IGIR lunch seminar by Martin Munu on “Assessing the adequacy of existing multilateral rules regulating e-commerce”
Martin Munu will present on September 28th at 12:30-13:30 a part of his PhD research entitled “Trade negotiations on e-commerce: an analysis of their potential impact for micro, small and medium-size enterprises growth in African countries.” The goal of the seminar is to discuss the adequacy of existing rules regulation e-commerce using these six factors covered in the analytical framework. Feel warmly invited to join the discussion in room 1.019. Please register if you want to join in person or via zoom!
E-commerce, understood as the buying and selling of goods and services using electronic means have been on the increase over the last decade. This paper assesses the existing multilateral rules regulating e-commerce with a view of identifying their inadequacies. Although there is no specific WTO rule dedicated to regulating e-commerce, components of different agreements such as the Agreement on Trade in Services (GATS), the Agreement on Trade-Related Aspects of Intellectual Property Rights (TRIPS), and the Trade Facilitation Agreement (TFA) currently regulate e-commerce. In addition, the Information Technology Agreement (ITA), a plurilateral agreement also covers e-commerce. While several WTO rules govern trade among Members, three major rules are the most relevant for e-commerce discussions-rules on non-discrimination, rules on market access, and general exceptions to these rules, which tackle the need to regulate trade liberalization to achieve other societal goals. The GATS and the TFA are the most relevant as they have provisions directly related to the use of electronic means or the internet. Moreover, the TFA introduces new commitments on Special and Differential Agreement (SDT). However, there are several limitations to the existing rules governing e-commerce. WTO Members signed these agreements before advances in digital technologies, which renders them inadequate in addressing the complexities brought about by the digital economy. Secondly, Members designed these rules to regulate different and in some instances wider issues, meaning they only have sections or provisions, which are relevant to e-commerce, ignoring the new issues brought by digitalization. The two identified issues give a justification of Members seeking to introduce new rules governing e-commerce, either in the multilateral trading system or in Regional Trade Agreements (RTAs).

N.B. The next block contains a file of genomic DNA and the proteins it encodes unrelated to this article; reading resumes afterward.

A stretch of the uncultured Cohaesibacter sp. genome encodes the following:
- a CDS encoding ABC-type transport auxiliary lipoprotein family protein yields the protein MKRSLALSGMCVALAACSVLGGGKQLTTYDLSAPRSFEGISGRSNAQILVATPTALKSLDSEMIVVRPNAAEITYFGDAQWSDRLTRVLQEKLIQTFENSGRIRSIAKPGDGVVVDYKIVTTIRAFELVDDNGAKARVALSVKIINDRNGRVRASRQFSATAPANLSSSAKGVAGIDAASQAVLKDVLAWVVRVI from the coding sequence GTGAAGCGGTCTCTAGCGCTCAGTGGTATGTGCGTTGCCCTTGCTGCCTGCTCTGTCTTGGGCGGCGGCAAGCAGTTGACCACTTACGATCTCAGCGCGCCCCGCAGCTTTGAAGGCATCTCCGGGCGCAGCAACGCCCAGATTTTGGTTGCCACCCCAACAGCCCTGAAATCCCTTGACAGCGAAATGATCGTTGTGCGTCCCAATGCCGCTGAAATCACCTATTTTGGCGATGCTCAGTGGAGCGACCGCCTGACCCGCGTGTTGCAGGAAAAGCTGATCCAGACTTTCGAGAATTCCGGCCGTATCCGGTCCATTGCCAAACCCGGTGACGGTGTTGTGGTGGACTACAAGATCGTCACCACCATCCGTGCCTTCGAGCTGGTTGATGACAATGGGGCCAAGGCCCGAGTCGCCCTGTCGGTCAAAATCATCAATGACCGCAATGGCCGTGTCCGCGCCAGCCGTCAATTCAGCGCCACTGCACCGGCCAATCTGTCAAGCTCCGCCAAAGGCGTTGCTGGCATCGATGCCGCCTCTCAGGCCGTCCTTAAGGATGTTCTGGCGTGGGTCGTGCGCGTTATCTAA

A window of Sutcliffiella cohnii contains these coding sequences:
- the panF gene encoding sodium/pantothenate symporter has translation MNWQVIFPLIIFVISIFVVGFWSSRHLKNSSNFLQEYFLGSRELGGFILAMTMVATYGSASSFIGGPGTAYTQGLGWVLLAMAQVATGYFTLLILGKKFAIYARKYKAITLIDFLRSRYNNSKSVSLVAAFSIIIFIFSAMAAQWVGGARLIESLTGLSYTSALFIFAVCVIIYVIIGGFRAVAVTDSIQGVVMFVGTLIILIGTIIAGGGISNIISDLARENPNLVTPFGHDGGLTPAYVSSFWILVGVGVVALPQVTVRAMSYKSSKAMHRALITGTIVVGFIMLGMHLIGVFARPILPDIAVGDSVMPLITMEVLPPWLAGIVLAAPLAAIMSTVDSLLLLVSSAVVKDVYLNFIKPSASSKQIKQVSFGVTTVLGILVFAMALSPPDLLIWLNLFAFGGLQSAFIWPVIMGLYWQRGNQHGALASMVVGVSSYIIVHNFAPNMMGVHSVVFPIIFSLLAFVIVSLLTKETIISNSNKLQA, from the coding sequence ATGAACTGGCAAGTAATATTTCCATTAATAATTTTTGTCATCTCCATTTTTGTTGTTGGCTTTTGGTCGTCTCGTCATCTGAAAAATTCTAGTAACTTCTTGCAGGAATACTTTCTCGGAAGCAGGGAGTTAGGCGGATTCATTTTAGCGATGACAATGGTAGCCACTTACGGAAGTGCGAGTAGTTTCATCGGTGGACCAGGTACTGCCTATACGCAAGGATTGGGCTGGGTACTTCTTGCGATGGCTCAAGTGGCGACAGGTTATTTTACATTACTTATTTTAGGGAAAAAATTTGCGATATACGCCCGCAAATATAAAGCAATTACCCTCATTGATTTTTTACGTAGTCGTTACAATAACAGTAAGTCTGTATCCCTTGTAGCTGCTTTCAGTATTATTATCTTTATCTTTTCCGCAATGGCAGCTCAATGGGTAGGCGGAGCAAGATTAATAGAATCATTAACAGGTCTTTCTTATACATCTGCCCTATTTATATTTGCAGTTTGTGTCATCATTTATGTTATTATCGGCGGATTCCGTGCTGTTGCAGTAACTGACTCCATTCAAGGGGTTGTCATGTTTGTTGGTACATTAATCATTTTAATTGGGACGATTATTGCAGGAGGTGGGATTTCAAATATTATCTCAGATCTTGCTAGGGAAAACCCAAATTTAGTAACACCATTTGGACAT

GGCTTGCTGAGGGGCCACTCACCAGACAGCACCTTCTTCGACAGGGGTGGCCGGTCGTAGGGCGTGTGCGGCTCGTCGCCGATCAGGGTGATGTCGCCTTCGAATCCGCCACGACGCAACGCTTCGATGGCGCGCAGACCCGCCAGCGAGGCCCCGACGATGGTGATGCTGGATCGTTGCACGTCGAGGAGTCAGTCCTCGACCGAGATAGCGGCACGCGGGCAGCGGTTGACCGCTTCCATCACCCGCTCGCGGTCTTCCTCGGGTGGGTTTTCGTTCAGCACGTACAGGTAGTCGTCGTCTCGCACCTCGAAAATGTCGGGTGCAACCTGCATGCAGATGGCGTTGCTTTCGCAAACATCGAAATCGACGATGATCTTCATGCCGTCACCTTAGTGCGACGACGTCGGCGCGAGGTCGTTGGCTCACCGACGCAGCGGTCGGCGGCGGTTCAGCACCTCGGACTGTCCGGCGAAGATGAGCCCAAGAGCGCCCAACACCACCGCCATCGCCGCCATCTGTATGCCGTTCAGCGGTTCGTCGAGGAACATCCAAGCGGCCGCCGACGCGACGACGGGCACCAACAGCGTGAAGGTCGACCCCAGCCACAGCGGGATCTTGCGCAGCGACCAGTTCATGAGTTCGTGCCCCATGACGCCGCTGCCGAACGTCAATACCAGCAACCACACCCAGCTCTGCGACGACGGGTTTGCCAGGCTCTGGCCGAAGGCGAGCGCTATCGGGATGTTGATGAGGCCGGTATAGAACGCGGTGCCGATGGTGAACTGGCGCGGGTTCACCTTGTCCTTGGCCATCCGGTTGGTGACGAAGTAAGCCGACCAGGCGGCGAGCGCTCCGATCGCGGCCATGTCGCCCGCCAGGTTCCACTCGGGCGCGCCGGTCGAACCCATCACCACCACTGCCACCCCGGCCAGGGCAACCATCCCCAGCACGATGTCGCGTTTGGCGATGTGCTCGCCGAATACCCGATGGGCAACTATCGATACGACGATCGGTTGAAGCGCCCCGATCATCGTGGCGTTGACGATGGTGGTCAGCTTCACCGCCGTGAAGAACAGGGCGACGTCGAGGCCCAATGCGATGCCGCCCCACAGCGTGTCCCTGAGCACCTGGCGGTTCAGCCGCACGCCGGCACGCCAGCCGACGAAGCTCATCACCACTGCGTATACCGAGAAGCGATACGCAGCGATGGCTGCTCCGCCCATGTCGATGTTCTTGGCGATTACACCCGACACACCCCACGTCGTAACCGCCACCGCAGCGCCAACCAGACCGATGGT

This paper is a Chapter for my PhD Thesis entitled “Trade negotiations on e-commerce: an analysis of their potential impact for micro, small and medium-size enterprises growth in African countries.” The research applies normative legal research and qualitative legal empirical research methods to analyse the potential impact of e-commerce negotiations on the growth of MSMEs in African countries, from a development studies perspective. As such the research constructs a development oriented framework for analysing e-commerce agreement, which is composed of six factors namely: facilitating imports and export, addressing tariffs as a form of government revenue, attracting investment, preserving policy space for digital industrialisation, providing for development assistance, and providing for different rights and obligations according to development levels.
Please register here if you want to join in person or online!